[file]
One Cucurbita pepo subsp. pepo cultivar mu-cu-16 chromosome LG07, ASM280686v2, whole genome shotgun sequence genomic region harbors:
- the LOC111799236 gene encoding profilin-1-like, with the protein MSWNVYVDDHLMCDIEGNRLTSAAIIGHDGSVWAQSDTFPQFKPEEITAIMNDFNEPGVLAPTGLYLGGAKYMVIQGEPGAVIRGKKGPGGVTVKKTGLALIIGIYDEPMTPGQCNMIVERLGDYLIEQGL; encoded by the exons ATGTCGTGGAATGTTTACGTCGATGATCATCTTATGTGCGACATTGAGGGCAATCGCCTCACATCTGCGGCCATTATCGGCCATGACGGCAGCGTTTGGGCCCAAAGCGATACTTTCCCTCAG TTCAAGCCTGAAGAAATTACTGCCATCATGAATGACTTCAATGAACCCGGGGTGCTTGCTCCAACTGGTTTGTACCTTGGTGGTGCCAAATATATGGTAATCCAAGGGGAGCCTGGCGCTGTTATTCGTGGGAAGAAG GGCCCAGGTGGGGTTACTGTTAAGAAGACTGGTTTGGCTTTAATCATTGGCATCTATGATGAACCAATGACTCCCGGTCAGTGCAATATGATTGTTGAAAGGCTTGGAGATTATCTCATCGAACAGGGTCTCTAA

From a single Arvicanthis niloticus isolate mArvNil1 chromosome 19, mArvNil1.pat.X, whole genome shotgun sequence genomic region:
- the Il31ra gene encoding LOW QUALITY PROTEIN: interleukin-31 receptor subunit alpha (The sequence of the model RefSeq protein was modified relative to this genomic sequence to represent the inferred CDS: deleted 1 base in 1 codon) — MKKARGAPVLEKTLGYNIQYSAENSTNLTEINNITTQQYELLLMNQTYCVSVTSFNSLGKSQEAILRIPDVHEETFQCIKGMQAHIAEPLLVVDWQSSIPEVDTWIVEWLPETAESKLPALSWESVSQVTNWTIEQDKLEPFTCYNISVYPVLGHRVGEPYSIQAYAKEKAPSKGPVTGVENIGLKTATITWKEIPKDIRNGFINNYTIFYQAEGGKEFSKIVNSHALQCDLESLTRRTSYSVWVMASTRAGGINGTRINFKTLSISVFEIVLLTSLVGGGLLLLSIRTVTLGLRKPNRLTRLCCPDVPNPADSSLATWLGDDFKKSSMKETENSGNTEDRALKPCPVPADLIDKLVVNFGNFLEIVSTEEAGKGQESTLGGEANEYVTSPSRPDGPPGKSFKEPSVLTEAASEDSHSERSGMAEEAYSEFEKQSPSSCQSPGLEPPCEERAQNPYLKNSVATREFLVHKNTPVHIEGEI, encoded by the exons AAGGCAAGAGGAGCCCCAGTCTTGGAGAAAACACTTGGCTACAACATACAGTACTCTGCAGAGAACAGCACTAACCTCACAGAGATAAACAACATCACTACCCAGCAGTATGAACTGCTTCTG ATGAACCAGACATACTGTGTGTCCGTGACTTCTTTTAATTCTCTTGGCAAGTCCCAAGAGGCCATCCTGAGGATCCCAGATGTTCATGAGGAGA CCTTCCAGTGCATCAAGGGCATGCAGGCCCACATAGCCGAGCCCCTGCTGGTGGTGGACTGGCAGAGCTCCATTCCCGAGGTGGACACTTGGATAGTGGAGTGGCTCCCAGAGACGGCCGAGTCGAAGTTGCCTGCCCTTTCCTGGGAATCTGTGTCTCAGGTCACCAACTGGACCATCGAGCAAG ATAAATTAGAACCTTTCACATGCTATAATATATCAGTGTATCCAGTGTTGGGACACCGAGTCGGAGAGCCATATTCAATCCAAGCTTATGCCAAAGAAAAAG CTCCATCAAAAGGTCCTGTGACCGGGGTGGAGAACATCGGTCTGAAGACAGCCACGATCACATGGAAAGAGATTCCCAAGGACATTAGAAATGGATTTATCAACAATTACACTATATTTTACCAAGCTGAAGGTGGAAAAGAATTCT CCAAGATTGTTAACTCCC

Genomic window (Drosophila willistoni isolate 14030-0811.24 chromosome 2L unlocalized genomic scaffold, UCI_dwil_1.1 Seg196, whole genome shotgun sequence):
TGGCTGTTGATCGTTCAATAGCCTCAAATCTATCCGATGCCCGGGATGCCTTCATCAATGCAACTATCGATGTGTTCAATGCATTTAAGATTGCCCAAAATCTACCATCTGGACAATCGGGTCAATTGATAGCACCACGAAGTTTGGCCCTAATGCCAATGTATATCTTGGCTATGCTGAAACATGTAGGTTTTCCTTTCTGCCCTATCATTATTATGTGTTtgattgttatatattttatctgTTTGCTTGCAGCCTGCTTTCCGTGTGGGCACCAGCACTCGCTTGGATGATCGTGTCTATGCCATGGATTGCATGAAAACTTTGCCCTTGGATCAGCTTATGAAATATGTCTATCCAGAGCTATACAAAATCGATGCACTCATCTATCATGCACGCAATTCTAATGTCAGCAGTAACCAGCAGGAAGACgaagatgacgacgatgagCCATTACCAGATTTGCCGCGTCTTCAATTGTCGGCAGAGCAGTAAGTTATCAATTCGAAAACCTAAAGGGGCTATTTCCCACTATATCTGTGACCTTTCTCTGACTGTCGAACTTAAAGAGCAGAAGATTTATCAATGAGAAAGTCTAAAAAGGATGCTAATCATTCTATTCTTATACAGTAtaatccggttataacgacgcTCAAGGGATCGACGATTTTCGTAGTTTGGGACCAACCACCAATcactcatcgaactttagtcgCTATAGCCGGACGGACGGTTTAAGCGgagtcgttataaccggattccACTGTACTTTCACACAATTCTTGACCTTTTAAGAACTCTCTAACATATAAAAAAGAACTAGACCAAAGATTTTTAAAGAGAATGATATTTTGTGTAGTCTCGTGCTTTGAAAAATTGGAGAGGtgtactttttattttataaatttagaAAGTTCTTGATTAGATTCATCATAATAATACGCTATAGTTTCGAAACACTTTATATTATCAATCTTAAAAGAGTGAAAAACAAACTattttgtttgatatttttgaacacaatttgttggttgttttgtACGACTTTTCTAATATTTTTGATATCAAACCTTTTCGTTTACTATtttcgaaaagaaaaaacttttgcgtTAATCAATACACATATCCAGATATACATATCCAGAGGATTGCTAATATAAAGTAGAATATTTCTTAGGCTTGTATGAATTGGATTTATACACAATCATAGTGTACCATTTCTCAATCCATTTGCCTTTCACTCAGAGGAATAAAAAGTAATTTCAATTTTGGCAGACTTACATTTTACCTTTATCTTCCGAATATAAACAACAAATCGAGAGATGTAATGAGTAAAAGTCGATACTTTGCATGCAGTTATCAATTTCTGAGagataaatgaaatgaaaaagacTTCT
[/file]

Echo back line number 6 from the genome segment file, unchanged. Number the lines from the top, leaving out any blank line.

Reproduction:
TGGCTGTTGATCGTTCAATAGCCTCAAATCTATCCGATGCCCGGGATGCCTTCATCAATGCAACTATCGATGTGTTCAATGCATTTAAGATTGCCCAAAATCTACCATCTGGACAATCGGGTCAATTGATAGCACCACGAAGTTTGGCCCTAATGCCAATGTATATCTTGGCTATGCTGAAACATGTAGGTTTTCCTTTCTGCCCTATCATTATTATGTGTTtgattgttatatattttatctgTTTGCTTGCAGCCTGCTTTCCGTGTGGGCACCAGCACTCGCTTGGATGATCGTGTCTATGCCATGGATTGCATGAAAACTTTGCCCTTGGATCAGCTTATGAAATATGTCTATCCAGAGCTATACAAAATCGATGCACTCATCTATCATGCACGCAATTCTAATGTCAGCAGTAACCAGCAGGAAGACgaagatgacgacgatgagCCATTACCAGATTTGCCGCGTCTTCAATTGTCGGCAGAGCAGTAAGTTATCAATTCGAAAACCTAAAGGGGCTATTTCCCACTATATCTGTGACCTTTCTCTGACTGTCGAACTTAAAGAGCAGAAGATTTATCAATGAGAAAGTCTAAAAAGGATGCTAATCATTCTATTCTTATACAGTAtaatccggttataacgacgcTCAAGGGATCGACGATTTTCGTAGTTTGGGACCAACCACCAATcactcatcgaactttagtcgCTATAGCCGGACGGACGGTTTAAGCGgagtcgttataaccggattccACTGTACTTTCACACAATTCTTGACCTTTTAAGAACTCTCTAACATATAAAAAAGAACTAGACCAAAGATTTTTAAAGAGAATGATATTTTGTGTAGTCTCGTGCTTTGAAAAATTGGAGAGGtgtactttttattttataaatttagaAAGTTCTTGATTAGATTCATCATAATAATACGCTATAGTTTCGAAACACTTTATATTATCAATCTTAAAAGAGTGAAAAACAAACTattttgtttgatatttttgaacacaatttgttggttgttttgtACGACTTTTCTAATATTTTTGATATCAAACCTTTTCGTTTACTATtttcgaaaagaaaaaacttttgcgtTAATCAATACACATATCCAGATATACATATCCAGAGGATTGCTAATATAAAGTAGAATATTTCTTAGGCTTGTATGAATTGGATTTATACACAATCATAGTGTACCATTTCTCAATCCATTTGCCTTTCACTCAGAGGAATAAAAAGTAATTTCAATTTTGGCAGACTTACATTTTACCTTTATCTTCCGAATATAAACAACAAATCGAGAGATGTAATGAGTAAAAGTCGATACTTTGCATGCAGTTATCAATTTCTGAGagataaatgaaatgaaaaagacTTCT